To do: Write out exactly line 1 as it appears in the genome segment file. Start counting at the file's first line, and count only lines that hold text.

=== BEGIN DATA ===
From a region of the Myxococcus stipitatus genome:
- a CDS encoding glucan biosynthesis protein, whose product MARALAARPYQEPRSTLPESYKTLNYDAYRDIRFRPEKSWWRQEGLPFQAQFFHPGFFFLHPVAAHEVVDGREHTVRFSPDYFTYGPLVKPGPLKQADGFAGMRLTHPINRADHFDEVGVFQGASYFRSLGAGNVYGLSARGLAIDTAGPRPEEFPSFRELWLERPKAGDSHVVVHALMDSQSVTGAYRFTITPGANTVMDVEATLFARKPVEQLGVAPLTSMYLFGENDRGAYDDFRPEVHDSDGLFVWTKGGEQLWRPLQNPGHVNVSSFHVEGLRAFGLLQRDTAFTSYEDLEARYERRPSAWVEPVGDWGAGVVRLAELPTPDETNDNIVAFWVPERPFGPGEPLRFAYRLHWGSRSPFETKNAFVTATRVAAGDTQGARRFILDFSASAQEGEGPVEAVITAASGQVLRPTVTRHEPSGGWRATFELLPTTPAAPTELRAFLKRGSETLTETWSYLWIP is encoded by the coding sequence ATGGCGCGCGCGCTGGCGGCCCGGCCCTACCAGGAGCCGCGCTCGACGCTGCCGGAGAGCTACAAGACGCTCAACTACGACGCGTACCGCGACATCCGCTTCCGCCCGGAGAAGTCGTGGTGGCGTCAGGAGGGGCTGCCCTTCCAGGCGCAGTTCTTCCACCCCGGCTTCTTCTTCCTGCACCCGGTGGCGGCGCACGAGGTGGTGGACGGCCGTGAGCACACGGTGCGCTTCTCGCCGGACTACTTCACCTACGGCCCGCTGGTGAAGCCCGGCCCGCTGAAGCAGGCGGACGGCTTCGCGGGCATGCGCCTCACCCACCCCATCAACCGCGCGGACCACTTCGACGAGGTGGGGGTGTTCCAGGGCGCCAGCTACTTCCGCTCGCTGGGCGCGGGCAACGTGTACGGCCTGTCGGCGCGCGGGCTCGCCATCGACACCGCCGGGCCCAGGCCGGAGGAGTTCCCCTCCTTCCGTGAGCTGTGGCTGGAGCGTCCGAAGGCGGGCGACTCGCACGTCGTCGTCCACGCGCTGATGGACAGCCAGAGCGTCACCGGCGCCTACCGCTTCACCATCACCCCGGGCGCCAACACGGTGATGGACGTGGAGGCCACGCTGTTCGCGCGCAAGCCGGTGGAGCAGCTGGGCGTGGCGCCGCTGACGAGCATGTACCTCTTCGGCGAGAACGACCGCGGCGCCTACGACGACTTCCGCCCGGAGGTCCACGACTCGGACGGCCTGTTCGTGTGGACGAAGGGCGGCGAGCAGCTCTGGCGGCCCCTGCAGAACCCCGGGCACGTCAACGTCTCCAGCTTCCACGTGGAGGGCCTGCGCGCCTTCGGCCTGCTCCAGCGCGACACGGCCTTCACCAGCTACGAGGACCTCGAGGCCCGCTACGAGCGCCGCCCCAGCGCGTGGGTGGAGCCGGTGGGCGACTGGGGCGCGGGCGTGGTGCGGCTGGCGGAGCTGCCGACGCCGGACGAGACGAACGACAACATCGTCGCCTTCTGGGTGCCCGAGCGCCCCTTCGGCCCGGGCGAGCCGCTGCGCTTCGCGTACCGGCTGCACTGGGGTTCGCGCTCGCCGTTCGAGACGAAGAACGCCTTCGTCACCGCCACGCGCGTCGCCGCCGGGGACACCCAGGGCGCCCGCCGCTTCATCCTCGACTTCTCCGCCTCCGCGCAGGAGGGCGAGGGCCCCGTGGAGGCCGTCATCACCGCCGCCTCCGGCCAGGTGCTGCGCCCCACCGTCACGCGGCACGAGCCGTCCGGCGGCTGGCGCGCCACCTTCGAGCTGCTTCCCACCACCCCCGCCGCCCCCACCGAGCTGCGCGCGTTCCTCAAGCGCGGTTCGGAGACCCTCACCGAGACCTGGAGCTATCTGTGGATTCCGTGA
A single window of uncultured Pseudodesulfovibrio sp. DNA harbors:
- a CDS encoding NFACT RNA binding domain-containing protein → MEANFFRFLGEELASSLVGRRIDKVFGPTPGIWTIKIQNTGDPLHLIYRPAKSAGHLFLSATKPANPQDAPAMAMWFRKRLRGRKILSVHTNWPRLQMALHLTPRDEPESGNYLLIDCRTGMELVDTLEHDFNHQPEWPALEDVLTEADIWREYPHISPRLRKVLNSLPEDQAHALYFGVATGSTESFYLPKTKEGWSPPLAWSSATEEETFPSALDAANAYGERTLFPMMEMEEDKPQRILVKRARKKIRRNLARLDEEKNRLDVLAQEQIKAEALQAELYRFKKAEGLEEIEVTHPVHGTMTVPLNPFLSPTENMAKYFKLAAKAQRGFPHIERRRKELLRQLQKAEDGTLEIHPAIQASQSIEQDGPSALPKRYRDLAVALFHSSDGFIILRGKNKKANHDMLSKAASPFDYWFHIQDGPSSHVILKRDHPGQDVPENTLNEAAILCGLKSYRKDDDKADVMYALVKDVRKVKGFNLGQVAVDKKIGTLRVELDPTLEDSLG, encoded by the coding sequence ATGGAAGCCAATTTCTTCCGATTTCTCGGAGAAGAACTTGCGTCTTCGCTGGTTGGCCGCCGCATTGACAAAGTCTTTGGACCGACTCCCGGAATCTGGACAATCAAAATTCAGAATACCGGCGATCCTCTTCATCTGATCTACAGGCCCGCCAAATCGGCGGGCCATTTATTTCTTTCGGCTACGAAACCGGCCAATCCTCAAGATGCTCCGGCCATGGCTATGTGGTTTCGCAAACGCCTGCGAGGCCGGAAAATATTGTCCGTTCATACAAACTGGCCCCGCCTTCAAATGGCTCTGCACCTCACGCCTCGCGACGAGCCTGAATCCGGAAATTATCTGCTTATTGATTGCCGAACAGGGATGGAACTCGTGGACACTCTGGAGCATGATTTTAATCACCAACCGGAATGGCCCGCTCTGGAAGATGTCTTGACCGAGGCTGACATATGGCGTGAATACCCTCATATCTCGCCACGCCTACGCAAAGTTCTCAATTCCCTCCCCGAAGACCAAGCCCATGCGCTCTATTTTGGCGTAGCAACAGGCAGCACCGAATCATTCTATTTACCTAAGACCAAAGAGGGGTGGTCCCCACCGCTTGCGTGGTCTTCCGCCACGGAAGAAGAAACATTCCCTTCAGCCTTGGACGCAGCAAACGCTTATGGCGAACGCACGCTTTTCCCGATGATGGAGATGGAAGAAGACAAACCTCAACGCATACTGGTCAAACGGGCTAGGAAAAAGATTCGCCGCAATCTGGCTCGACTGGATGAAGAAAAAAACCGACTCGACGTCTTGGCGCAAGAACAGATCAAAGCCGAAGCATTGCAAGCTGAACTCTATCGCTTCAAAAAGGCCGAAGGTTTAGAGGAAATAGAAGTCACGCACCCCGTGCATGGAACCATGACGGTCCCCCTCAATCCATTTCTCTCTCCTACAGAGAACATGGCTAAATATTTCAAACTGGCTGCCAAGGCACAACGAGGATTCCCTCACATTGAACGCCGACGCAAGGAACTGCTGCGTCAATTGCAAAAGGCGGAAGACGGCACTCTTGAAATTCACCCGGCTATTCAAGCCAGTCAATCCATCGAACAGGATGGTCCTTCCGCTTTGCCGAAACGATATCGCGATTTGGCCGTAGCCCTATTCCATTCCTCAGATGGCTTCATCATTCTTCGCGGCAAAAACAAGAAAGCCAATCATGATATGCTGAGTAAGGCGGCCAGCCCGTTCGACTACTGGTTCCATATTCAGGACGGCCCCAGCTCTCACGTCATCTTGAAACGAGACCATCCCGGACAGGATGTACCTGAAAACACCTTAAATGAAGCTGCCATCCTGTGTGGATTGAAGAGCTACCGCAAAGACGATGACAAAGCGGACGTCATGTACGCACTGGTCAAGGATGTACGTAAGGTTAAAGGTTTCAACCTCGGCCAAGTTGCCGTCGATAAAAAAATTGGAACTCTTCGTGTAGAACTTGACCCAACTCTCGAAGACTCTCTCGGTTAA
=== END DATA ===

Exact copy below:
From a region of the Myxococcus stipitatus genome: